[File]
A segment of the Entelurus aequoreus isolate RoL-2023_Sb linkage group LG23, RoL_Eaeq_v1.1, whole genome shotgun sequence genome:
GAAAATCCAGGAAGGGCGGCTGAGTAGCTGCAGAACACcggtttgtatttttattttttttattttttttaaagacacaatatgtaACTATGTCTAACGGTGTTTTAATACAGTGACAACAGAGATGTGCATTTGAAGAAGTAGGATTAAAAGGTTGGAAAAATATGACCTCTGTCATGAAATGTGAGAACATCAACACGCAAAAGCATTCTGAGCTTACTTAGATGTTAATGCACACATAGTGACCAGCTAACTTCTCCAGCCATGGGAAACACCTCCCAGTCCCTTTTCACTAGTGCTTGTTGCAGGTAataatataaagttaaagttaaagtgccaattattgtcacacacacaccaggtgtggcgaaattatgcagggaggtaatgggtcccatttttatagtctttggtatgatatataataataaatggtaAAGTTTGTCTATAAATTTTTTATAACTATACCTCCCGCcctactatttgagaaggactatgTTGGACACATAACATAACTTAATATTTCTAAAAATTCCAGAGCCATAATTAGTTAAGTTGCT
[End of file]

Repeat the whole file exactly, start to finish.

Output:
A segment of the Entelurus aequoreus isolate RoL-2023_Sb linkage group LG23, RoL_Eaeq_v1.1, whole genome shotgun sequence genome:
GAAAATCCAGGAAGGGCGGCTGAGTAGCTGCAGAACACcggtttgtatttttattttttttattttttttaaagacacaatatgtaACTATGTCTAACGGTGTTTTAATACAGTGACAACAGAGATGTGCATTTGAAGAAGTAGGATTAAAAGGTTGGAAAAATATGACCTCTGTCATGAAATGTGAGAACATCAACACGCAAAAGCATTCTGAGCTTACTTAGATGTTAATGCACACATAGTGACCAGCTAACTTCTCCAGCCATGGGAAACACCTCCCAGTCCCTTTTCACTAGTGCTTGTTGCAGGTAataatataaagttaaagttaaagtgccaattattgtcacacacacaccaggtgtggcgaaattatgcagggaggtaatgggtcccatttttatagtctttggtatgatatataataataaatggtaAAGTTTGTCTATAAATTTTTTATAACTATACCTCCCGCcctactatttgagaaggactatgTTGGACACATAACATAACTTAATATTTCTAAAAATTCCAGAGCCATAATTAGTTAAGTTGCT